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Bovine anti-Helicobacter pylori antibodies for oral immunotherapy

Casswall, TH; Nilsson, Hans-Olof LU ; Bjorck, L; Sjostedt, S; Xu, L; Nord, CE; Boren, T; Wadström, Torkel LU and Hammarstrom, L (2002) In Scandinavian Journal of Gastroenterology 37(12). p.1380-1385
Abstract
Background: Passive immunization with orally administered antibodies against specific pathogens has previously been successfully used therapeutically in both animal and human studies. We employed a similar strategy for experimental treatment of mice infected with the gastric pathogen Helicobacter pylori. Methods: An anti-H. pylori bovine colostral hyperimmune immunoglobulin preparation (BIC) was generated and its efficacy was tested in different in vitro experiments, such as binding to the Lewis(b) blood group antigen, inhibition of adherence of H. pylori to human gastric mucosa tissue sections in situ and in a haemagglutination assay. The BIC preparation was also given in the drinking water to H. pylori-infected mice. Results: An... (More)
Background: Passive immunization with orally administered antibodies against specific pathogens has previously been successfully used therapeutically in both animal and human studies. We employed a similar strategy for experimental treatment of mice infected with the gastric pathogen Helicobacter pylori. Methods: An anti-H. pylori bovine colostral hyperimmune immunoglobulin preparation (BIC) was generated and its efficacy was tested in different in vitro experiments, such as binding to the Lewis(b) blood group antigen, inhibition of adherence of H. pylori to human gastric mucosa tissue sections in situ and in a haemagglutination assay. The BIC preparation was also given in the drinking water to H. pylori-infected mice. Results: An inhibition of 95% of the binding of H. pylori to Lewis(b) glycoconjugate was observed in vitro. Furthermore, a blocking activity of almost 90% was observed when the BIC was preincubated with H. pylori bacteria. Finally, the BIC preparation inhibited the haemagglutination of H. pylori and human red blood cells. Seven of 40 (17.5%) mice remained infected in the treatment group as compared with 25 of 45 (55.5%) in the control group. Hence, the cure rate was 66%, P = < 0.001. The mean number of colonies in the antibody-treated mice where eradication was not successful was also reduced (P < 0.05). In trials using FVB/N transgenic Lewis(b) expressing mice, a cure rate of 50%-66% was observed. Conclusion: Bovine colostral antibodies against H. pylori can be generated in high titres, inhibit binding in vitro and can eradicate or reduce the number of bacteria in infected mice. (Less)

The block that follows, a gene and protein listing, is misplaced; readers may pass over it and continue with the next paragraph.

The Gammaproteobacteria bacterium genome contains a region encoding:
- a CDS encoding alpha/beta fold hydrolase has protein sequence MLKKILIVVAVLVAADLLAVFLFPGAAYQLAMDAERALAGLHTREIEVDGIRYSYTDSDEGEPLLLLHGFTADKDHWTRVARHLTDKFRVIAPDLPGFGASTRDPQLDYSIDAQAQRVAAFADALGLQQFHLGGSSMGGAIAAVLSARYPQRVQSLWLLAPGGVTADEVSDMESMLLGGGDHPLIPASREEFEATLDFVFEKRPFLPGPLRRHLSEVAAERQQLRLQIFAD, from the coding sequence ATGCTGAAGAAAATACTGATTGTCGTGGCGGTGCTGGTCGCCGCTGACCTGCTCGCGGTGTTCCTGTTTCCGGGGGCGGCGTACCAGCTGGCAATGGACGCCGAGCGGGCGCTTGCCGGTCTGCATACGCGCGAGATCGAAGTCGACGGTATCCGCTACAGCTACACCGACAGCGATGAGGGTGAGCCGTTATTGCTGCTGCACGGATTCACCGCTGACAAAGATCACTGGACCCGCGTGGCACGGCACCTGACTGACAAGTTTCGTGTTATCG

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author
organization
publishing date
type
Contribution to journal
publication status
published
subject
keywords
treatment, Lewis(b), Helicobacter pylori, haemagglutination, FVB/N transgenic mice, bovine hyperimmune colostrums, BALB/cA mice
in
Scandinavian Journal of Gastroenterology
volume
37
issue
12
pages
1380 - 1385
publisher
Taylor & Francis
external identifiers
  • wos:000180223500006
  • pmid:12523586
  • scopus:0036927064
ISSN
1502-7708
DOI
10.1080/003655202762671242
language
English
LU publication?
yes
id
4f7f660a-31e4-456b-b305-5159c9c82a96 (old id 320092)
date added to LUP
2007-08-13 14:35:49
date last changed
2017-03-12 04:02:01
@article{4f7f660a-31e4-456b-b305-5159c9c82a96,
  abstract     = {Background: Passive immunization with orally administered antibodies against specific pathogens has previously been successfully used therapeutically in both animal and human studies. We employed a similar strategy for experimental treatment of mice infected with the gastric pathogen Helicobacter pylori. Methods: An anti-H. pylori bovine colostral hyperimmune immunoglobulin preparation (BIC) was generated and its efficacy was tested in different in vitro experiments, such as binding to the Lewis(b) blood group antigen, inhibition of adherence of H. pylori to human gastric mucosa tissue sections in situ and in a haemagglutination assay. The BIC preparation was also given in the drinking water to H. pylori-infected mice. Results: An inhibition of 95% of the binding of H. pylori to Lewis(b) glycoconjugate was observed in vitro. Furthermore, a blocking activity of almost 90% was observed when the BIC was preincubated with H. pylori bacteria. Finally, the BIC preparation inhibited the haemagglutination of H. pylori and human red blood cells. Seven of 40 (17.5%) mice remained infected in the treatment group as compared with 25 of 45 (55.5%) in the control group. Hence, the cure rate was 66%, P = &lt; 0.001. The mean number of colonies in the antibody-treated mice where eradication was not successful was also reduced (P &lt; 0.05). In trials using FVB/N transgenic Lewis(b) expressing mice, a cure rate of 50%-66% was observed. Conclusion: Bovine colostral antibodies against H. pylori can be generated in high titres, inhibit binding in vitro and can eradicate or reduce the number of bacteria in infected mice.},
  author       = {Casswall, TH and Nilsson, Hans-Olof and Bjorck, L and Sjostedt, S and Xu, L and Nord, CE and Boren, T and Wadström, Torkel and Hammarstrom, L},
  issn         = {1502-7708},
  keyword      = {treatment,Lewis(b),Helicobacter pylori,haemagglutination,FVB/N transgenic mice,bovine hyperimmune colostrums,BALB/cA mice},
  language     = {eng},
  number       = {12},
  pages        = {1380--1385},
  publisher    = {Taylor & Francis},
  series       = {Scandinavian Journal of Gastroenterology},
  title        = {Bovine anti-Helicobacter pylori antibodies for oral immunotherapy},
  url          = {http://dx.doi.org/10.1080/003655202762671242},
  volume       = {37},
  year         = {2002},
}